To help save lives, residents rolled up their sleeves today at the Tommy Dulaney Center during a blood drive sponsored by United Blood Services. The organization held the event to offset summer blood shortages.
In the summertime, hospitals typically have a lower blood supply due to fewer blood donations.
“It’s hot outside. People are traveling. Kids are out of school. People are out of their routine,” said Mitzi Breaux, the organization’s marketing and communications director.
But she said blood usage always increases in the summer.
“People are outdoors. There’s a lot of water sports going on. There’s a lot of travel; people are on the roads. With all of that activity comes accidents. With accidents come blood usage. There’s also a lot of elective surgeries that happen in the summer time. People tend to take extended vacations, or teachers are out of school and such.”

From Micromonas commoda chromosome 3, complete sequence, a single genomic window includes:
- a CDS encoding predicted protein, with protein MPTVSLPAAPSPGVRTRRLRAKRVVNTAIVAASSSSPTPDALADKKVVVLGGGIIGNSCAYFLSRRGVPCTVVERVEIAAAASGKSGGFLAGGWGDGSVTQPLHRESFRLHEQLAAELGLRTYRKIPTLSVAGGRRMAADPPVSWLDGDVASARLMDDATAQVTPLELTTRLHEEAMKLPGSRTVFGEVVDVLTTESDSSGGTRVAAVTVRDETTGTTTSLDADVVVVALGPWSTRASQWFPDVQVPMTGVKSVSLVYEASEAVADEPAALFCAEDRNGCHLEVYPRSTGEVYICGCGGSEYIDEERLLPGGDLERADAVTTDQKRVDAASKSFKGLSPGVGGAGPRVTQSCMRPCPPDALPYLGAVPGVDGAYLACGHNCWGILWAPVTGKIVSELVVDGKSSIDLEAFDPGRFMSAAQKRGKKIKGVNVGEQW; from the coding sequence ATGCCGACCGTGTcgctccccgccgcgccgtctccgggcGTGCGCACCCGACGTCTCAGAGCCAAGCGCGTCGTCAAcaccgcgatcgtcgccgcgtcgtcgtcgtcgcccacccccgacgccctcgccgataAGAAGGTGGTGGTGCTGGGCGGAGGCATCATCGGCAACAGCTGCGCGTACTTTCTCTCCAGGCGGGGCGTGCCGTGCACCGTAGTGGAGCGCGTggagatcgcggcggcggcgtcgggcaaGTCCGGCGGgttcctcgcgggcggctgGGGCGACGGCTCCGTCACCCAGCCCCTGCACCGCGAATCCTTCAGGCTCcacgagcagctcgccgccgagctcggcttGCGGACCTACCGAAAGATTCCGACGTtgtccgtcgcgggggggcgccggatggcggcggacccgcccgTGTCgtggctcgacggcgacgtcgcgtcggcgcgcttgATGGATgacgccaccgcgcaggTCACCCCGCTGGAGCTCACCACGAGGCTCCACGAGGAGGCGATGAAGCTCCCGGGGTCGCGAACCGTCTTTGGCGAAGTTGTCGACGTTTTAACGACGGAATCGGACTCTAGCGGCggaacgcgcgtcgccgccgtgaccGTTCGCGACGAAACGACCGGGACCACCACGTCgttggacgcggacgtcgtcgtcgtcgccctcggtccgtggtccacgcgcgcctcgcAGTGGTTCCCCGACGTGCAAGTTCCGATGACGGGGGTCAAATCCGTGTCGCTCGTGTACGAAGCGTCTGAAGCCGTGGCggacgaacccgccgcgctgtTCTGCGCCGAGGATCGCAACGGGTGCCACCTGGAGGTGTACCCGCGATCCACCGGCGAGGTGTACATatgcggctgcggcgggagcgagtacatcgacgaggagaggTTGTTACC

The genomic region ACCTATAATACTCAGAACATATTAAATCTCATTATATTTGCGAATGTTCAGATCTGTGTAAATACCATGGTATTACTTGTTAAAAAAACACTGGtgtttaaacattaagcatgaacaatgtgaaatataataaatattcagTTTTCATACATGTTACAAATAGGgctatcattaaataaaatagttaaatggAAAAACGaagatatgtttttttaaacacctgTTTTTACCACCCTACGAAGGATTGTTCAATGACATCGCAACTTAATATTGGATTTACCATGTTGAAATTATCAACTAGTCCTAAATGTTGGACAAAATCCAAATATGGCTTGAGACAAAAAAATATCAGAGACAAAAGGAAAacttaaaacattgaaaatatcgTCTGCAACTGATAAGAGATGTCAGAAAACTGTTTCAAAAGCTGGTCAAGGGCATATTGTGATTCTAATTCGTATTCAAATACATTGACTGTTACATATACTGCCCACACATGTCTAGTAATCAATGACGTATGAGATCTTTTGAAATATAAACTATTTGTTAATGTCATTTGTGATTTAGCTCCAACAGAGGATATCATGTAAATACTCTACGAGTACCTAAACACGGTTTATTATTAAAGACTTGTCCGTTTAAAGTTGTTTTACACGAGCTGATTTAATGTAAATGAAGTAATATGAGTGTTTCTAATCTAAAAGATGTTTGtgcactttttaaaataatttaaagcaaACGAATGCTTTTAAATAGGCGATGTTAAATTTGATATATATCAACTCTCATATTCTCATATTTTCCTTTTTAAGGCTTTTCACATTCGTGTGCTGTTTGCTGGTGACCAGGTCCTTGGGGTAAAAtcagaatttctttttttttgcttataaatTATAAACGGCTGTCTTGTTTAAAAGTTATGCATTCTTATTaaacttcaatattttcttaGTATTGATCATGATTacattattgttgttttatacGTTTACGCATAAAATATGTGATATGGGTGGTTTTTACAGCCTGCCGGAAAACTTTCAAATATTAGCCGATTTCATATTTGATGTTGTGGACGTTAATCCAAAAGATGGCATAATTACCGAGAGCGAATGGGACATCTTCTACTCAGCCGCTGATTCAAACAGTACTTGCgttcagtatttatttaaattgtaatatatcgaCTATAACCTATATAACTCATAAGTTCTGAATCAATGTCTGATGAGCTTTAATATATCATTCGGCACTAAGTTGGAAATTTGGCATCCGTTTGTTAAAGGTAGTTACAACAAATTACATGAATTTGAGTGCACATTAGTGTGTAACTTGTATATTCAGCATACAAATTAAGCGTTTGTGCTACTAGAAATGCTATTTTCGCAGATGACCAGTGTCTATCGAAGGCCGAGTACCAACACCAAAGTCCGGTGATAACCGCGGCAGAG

A few residents shared why they chose to give blood.
“My mother died of cancer, and I know other people need blood in order to live,” said Sylvia Peterson.
“I’m a retired city fireman. I know it comes in good [hand] several times,” said Billy Williamson.
Breaux explained why donating blood is so important.
“The recent tragedy in Orlando is a perfect example of why blood donations are so important. The blood that saved lives that night was the blood that had been donated a couple of days before. It was on OneBlood’s shelves, which is the blood center in Orlando. It was ready to go out the door. That was the blood that saved lives that night.”
United Blood Services advises people to give blood at least 3 times a year. To donate blood, one must be at least 16 years old, weigh at least 110 pounds, and be in general good health.